DV tackles "great social challenge of our age"

21st June 2017

Digital Voice has marked its ninth year since the social enterprise was founded with an Annual Report that includes pictures and case studies to illustrate the wide range of work undertaken.

The need for digital skills – and the benefits of support to get online - has continued to be demonstrated by research. Many parts of the population suffer the consequences of being on the wrong side of the digital divide. Key statistics include:

- 5.9 million adults in the UK have never used the internet

- 4.1 million adults who live in social housing are offline

- 27% of disabled adults (3.3 million) have never used the internet

- Between 75% and 90% of jobs require at least some computer use

- Offline households are missing out on estimated savings of £560 per year from shopping and paying bills online.

The importance of the issue for older people has been publicised with increased urgency, due to demographic change and the inevitable growth of that sector of the population. More than half of people aged 75+ live alone, and more than half report loneliness and isolation. There are serious health consequences, for both mental and physical health. Nearly a third of older people have limited contact with family and neighbours – 11% have contact less than once a month.2

“People’s feelings of loneliness go down by 80% when they’re online and their confidence goes up by 60%. When you are talking about some of the most disenfranchised and excluded groups in society; those are interesting and important numbers.” Martha Lane Fox, Digital Inclusion Champion.

Clients ranged from housing companies and arts departments to libraries, community centres and groups of adults with learning disabilities, and partnerships have been developed with heritage organisations such as Beamish Museum. Participants have been a diverse mix of ages and abilities. Over the first nine years, Digital Voice has worked with just over 5000 people.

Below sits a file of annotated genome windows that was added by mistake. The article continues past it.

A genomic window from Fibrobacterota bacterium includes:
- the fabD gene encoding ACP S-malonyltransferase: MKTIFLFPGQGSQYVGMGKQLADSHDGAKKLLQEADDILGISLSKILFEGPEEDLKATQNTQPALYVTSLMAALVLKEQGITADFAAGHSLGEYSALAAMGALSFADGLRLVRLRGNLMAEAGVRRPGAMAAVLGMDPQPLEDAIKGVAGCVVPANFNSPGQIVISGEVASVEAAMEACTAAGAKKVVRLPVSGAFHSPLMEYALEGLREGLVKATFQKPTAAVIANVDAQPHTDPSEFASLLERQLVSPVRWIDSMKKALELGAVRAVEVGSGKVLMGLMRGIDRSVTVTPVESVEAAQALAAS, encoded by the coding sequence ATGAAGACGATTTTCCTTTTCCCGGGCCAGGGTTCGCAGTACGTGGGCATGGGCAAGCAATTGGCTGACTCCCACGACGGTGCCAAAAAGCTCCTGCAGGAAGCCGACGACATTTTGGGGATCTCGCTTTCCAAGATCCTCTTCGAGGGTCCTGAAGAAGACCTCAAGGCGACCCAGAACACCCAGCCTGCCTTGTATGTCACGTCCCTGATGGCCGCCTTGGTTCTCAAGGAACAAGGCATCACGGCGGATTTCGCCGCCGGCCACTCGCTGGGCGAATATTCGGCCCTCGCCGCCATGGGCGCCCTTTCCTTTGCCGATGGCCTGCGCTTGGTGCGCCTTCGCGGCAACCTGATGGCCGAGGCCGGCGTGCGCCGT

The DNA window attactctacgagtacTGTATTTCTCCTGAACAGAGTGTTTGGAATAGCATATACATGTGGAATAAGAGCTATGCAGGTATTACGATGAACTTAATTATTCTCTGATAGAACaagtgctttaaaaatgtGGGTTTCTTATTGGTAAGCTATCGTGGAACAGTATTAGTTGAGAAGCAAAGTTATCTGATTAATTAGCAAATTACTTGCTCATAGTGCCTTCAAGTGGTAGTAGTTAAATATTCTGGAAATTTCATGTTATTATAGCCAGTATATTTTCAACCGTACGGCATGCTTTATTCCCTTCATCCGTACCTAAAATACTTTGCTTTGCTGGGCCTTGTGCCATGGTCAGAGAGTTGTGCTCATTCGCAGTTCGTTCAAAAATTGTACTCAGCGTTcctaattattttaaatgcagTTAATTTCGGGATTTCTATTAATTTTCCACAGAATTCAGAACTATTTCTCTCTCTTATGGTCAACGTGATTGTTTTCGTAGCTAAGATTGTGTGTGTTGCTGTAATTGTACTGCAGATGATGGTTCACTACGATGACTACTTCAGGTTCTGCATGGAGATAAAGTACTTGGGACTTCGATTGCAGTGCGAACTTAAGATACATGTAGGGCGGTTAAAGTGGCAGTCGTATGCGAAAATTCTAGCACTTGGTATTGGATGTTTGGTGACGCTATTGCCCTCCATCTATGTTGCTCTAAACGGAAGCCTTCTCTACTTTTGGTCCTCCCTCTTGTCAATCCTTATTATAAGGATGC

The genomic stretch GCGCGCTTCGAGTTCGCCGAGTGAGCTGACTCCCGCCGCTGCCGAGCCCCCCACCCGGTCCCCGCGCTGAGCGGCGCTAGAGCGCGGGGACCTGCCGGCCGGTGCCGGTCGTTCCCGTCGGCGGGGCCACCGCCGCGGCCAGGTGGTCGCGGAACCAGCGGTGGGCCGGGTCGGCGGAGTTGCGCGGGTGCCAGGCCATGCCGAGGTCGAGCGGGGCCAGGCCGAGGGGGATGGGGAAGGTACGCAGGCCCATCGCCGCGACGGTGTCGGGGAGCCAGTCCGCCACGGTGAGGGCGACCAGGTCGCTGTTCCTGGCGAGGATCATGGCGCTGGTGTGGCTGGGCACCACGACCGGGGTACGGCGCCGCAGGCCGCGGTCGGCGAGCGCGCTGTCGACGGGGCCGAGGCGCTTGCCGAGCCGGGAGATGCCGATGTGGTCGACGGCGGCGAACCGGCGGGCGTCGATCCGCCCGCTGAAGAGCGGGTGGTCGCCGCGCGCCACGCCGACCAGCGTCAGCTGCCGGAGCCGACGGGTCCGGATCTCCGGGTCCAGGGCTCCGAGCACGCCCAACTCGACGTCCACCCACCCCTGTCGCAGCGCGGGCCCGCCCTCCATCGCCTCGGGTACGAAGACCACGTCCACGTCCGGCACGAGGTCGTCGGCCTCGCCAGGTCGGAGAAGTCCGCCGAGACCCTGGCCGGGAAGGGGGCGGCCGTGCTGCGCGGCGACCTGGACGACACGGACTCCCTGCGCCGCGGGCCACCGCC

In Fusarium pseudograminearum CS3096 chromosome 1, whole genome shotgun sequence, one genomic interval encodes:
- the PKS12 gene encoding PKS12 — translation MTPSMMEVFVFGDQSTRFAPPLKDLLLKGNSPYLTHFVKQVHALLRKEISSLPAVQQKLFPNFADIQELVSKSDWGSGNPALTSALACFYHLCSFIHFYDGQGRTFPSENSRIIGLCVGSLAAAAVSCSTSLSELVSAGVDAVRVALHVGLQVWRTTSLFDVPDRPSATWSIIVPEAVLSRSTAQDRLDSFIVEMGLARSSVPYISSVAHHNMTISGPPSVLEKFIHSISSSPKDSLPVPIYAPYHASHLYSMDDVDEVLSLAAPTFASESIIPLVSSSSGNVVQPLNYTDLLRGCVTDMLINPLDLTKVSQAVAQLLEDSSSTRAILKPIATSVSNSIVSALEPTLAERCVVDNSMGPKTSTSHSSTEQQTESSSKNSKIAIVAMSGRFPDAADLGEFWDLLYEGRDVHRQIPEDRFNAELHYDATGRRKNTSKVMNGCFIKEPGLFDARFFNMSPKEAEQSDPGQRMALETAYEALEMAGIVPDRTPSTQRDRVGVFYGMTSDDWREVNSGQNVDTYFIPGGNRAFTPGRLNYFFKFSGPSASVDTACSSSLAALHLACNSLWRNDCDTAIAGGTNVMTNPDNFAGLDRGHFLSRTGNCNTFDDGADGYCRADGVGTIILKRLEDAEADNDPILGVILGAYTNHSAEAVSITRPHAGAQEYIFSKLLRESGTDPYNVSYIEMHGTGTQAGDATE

Digital Voice has developed a range of courses and projects tailored for many groups, to assist them to benefit from going online and reducing the risks of isolation. With nearly a decade of expertise in this specialist areas, our social enterprise is working hard and achieving progress. The challenge was recently described:

  • “Digital participation – helping everyone to get online and maximise the benefits of digital technology – is arguably one of the great social challenges of our age.”
  • Positive responses from participants and commissioners have been a driving force in recent years for Digital Voice, leading to repeat bookings, recommendations to similar organisations and the development by DV of follow-up projects in response to demand. The services on offer from Digital Voice have continued to focus on delivery via tablets, building on the inTouch and iSkill courses and GeoStories projects; these provide an enjoyable and accessible way to use digital media, to create connections between people across time and space.

    In the twelve months to October 2016, the work of participants reached more than 4000 people via screening events, presentations, exhibitions and publication on the internet. Facebook and YouTube have also been used to share project experiences. Just under 300 people participated in our media projects.

    Digital Voice was founded by community media volunteers Julie Nicholson and Olwyn Hocking, and is supported by scores of community partners and funders. Founder Director Olwyn Hocking said: “It’s never been easier for people new to digital to start enjoying getting involved. Whether it’s keeping in touch or saving money shopping or gaining useful skills, even a few hours of support breaks down the barriers and changes people’s lives.”